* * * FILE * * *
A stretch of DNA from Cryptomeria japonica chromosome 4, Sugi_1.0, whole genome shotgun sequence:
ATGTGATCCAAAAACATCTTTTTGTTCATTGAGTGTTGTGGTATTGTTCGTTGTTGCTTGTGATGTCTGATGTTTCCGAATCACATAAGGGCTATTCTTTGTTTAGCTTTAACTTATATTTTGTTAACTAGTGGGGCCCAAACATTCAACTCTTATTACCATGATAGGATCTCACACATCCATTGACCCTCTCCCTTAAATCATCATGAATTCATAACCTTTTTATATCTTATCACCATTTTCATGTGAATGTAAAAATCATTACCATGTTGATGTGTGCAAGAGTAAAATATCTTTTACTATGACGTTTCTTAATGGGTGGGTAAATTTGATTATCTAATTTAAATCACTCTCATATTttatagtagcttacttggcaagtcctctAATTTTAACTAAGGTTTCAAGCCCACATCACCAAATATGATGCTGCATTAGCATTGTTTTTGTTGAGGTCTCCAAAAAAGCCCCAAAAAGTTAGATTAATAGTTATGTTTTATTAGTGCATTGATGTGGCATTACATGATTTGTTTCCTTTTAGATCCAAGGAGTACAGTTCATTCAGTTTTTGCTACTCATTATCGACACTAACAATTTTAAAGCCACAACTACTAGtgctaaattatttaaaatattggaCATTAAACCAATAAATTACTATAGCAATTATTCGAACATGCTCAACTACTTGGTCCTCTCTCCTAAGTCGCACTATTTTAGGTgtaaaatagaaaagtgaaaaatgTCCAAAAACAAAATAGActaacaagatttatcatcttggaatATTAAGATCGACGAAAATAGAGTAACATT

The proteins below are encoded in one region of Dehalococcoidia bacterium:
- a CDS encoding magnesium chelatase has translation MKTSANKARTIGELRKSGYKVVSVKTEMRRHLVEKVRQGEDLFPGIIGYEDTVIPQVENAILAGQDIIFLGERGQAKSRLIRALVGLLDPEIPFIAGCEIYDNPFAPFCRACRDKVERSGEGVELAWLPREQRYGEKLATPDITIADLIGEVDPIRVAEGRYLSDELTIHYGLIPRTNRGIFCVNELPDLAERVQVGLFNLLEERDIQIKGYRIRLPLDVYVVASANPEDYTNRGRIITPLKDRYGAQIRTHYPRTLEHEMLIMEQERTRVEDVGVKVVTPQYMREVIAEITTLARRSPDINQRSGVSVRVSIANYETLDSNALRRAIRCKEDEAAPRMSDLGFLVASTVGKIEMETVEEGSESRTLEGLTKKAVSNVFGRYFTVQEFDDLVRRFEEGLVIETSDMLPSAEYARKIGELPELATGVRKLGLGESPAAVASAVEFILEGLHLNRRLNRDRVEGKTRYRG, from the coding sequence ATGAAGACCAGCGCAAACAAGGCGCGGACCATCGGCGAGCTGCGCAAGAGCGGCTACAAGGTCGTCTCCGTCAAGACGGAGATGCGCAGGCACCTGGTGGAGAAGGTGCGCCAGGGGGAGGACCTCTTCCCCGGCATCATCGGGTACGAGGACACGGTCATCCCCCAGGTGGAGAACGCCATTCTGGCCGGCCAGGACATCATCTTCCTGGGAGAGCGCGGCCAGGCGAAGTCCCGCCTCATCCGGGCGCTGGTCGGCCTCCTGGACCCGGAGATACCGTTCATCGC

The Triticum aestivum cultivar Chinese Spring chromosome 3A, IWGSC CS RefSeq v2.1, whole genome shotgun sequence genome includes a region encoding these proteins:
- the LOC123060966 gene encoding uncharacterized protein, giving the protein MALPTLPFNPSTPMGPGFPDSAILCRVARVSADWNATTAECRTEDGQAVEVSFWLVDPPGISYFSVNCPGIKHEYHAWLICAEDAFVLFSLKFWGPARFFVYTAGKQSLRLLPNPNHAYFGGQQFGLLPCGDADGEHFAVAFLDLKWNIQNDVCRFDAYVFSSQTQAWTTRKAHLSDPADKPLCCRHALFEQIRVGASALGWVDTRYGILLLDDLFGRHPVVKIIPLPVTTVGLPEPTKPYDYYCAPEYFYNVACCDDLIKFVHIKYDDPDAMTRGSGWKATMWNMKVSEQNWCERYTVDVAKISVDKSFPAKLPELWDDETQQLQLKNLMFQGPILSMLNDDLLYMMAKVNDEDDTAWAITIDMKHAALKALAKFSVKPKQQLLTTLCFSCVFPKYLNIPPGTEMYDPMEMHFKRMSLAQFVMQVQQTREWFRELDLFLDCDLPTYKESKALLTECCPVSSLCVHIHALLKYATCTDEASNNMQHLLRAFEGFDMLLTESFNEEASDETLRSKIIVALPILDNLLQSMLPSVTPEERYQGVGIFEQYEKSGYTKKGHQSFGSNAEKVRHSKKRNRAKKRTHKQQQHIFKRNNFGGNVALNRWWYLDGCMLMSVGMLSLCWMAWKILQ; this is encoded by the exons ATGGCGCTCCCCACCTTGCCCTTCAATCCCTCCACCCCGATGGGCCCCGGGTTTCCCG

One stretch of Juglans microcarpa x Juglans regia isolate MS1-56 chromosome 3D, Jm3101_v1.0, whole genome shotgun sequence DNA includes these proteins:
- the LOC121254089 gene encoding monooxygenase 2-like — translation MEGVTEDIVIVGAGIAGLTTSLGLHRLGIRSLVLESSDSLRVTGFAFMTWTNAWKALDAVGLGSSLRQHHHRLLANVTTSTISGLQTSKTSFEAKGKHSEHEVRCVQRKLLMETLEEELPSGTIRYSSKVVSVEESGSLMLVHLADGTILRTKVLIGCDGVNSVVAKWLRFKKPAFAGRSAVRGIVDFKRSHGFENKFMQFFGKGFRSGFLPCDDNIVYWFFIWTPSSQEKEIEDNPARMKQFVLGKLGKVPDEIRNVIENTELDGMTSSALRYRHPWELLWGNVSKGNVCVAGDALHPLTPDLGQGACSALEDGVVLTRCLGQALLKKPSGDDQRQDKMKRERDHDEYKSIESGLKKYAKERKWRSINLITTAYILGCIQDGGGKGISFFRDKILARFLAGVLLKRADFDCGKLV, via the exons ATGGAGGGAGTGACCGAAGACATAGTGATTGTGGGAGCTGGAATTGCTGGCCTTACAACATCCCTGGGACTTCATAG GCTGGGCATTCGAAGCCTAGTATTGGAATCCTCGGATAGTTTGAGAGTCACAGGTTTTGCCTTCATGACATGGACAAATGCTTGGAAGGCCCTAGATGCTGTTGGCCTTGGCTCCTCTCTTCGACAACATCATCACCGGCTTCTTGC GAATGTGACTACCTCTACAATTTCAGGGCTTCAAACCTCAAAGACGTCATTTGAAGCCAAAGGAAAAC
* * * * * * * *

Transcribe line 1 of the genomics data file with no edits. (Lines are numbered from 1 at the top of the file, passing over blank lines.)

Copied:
A stretch of DNA from Cryptomeria japonica chromosome 4, Sugi_1.0, whole genome shotgun sequence: